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Ann Bot. 2008 Sep;102(3):417-24. doi: 10.1093/aob/mcn109. Epub 2008 Jun 30.

High invasive pollen transfer, yet low deposition on native stigmas in a Carpobrotus-invaded community.

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  • 1Center for Ecological Research and Forestry Applications (CREAF), Universitat Autònoma de Barcelona, 08193 Bellaterra, Barcelona, Catalonia, Spain.



Invasive plants are potential agents of disruption in plant-pollinator interactions. They may affect pollinator visitation rates to native plants and modify the plant-pollinator interaction network. However, there is little information about the extent to which invasive pollen is incorporated into the pollination network and about the rates of invasive pollen deposition on the stigmas of native plants.


The degree of pollinator sharing between the invasive plant Carpobrotus affine acinaciformis and the main co-flowering native plants was tested in a Mediterranean coastal shrubland. Pollen loads were identified from the bodies of the ten most common pollinator species and stigmatic pollen deposition in the five most common native plant species.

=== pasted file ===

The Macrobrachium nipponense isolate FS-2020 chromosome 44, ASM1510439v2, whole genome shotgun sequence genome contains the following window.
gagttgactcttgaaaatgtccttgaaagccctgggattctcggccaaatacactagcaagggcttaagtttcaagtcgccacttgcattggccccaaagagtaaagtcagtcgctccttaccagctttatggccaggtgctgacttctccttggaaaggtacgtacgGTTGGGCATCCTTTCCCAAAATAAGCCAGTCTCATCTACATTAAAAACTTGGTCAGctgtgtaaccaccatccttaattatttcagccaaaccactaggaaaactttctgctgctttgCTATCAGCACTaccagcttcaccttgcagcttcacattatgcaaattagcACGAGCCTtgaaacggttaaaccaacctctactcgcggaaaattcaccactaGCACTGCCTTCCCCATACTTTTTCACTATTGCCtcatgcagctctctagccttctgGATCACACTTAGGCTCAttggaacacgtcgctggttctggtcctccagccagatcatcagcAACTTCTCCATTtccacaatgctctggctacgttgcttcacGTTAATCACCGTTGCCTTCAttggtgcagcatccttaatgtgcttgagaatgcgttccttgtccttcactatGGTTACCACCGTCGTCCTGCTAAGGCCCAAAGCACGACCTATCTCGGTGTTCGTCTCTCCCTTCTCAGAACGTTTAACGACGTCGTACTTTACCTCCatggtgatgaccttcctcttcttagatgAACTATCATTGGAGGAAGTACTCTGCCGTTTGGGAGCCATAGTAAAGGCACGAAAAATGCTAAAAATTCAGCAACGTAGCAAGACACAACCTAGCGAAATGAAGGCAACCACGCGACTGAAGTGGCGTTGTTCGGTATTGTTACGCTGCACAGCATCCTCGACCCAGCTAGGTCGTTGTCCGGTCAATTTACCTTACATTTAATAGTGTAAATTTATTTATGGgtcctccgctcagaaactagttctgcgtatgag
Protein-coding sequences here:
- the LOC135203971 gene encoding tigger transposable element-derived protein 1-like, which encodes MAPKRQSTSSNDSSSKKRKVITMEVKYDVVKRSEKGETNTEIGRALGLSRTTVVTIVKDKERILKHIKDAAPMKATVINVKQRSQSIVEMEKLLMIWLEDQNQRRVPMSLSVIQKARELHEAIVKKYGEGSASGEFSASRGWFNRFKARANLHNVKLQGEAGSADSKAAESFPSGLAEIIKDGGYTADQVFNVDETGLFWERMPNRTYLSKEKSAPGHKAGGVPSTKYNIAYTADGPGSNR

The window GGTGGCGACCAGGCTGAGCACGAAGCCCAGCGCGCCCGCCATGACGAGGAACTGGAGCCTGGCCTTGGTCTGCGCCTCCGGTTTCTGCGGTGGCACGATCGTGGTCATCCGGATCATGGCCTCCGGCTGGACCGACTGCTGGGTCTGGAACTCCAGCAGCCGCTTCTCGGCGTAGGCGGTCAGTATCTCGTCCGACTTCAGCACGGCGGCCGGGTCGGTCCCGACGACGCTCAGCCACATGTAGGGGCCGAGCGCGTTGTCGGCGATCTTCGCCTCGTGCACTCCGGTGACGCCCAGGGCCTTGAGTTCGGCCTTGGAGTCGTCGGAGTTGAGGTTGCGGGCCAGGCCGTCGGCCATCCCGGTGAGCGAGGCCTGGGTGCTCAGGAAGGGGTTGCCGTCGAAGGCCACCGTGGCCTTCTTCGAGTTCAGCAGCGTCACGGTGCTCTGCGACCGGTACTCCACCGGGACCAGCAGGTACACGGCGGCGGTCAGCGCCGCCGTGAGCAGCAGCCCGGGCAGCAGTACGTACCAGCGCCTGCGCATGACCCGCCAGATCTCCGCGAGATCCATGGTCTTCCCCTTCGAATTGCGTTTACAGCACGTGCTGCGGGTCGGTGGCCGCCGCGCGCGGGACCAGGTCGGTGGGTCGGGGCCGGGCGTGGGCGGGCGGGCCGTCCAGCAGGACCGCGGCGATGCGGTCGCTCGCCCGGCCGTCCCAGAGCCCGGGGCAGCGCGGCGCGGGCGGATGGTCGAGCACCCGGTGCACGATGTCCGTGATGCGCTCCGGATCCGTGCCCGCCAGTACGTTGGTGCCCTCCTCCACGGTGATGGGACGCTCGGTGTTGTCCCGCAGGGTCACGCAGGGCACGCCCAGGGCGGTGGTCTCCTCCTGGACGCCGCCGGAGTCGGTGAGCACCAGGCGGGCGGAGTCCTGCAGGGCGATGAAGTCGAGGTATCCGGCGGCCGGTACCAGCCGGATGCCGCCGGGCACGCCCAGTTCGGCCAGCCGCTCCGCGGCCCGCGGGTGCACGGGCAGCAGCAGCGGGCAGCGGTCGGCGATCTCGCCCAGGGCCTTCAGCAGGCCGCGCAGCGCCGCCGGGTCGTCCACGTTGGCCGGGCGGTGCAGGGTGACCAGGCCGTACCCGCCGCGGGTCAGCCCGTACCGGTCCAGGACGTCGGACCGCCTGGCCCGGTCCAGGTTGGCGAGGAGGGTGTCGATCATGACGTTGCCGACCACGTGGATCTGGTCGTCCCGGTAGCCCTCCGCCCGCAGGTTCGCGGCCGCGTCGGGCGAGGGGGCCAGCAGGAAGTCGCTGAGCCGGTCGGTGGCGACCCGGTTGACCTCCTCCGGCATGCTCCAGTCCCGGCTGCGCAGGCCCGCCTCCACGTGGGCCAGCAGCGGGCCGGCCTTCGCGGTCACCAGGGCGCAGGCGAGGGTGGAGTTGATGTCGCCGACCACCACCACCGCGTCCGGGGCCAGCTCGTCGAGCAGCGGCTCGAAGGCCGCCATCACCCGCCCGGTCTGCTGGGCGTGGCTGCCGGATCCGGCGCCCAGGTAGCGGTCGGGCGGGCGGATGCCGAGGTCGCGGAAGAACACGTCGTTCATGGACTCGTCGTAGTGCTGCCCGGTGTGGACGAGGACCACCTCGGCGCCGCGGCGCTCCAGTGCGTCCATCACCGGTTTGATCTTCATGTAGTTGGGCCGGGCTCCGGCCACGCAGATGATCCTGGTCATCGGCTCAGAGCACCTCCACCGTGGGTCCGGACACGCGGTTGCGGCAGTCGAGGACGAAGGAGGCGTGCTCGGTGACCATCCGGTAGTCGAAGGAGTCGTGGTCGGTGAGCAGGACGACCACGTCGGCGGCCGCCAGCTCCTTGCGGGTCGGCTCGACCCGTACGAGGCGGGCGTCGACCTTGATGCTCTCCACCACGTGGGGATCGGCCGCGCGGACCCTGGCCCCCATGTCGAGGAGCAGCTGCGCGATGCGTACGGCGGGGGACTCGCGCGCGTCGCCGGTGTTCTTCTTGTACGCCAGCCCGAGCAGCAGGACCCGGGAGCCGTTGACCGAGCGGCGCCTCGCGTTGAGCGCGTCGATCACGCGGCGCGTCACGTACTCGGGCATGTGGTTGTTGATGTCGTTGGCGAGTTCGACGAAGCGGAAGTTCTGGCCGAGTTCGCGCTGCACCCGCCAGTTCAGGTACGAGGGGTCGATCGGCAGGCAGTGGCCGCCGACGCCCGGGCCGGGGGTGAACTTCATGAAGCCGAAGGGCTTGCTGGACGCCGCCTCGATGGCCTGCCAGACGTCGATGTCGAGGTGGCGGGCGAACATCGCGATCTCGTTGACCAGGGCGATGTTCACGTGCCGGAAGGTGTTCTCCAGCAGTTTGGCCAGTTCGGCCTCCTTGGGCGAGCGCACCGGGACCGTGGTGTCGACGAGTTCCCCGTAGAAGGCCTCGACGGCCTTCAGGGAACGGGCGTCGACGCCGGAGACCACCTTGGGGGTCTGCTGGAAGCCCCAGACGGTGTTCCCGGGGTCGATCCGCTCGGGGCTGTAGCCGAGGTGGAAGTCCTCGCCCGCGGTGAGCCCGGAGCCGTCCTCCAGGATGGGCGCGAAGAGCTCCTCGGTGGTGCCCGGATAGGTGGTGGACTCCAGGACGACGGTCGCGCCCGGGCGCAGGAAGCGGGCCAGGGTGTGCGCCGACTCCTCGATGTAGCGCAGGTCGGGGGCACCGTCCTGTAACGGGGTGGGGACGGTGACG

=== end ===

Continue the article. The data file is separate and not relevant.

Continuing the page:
It was found that pollinators visited Carpobrotus extensively. Seventy-three per cent of pollinator specimens collected on native plants carried Carpobrotus pollen. On average 23 % of the pollen on the bodies of pollinators visiting native plants was Carpobrotus. However, most of the pollen found on the body of pollinators belonged to the species on which they were collected. Similarly, most pollen on native plant stigmas was conspecific. Invasive pollen was present on native plant stigmas, but in low quantity.


Carpobrotus is highly integrated in the pollen transport network. However, the plant-pollination network in the invaded community seems to be sufficiently robust to withstand the impacts of the presence of alien pollen on native plant pollination, as shown by the low levels of heterospecific pollen deposition on native stigmas. Several mechanisms are discussed for the low invasive pollen deposition on native stigmas.

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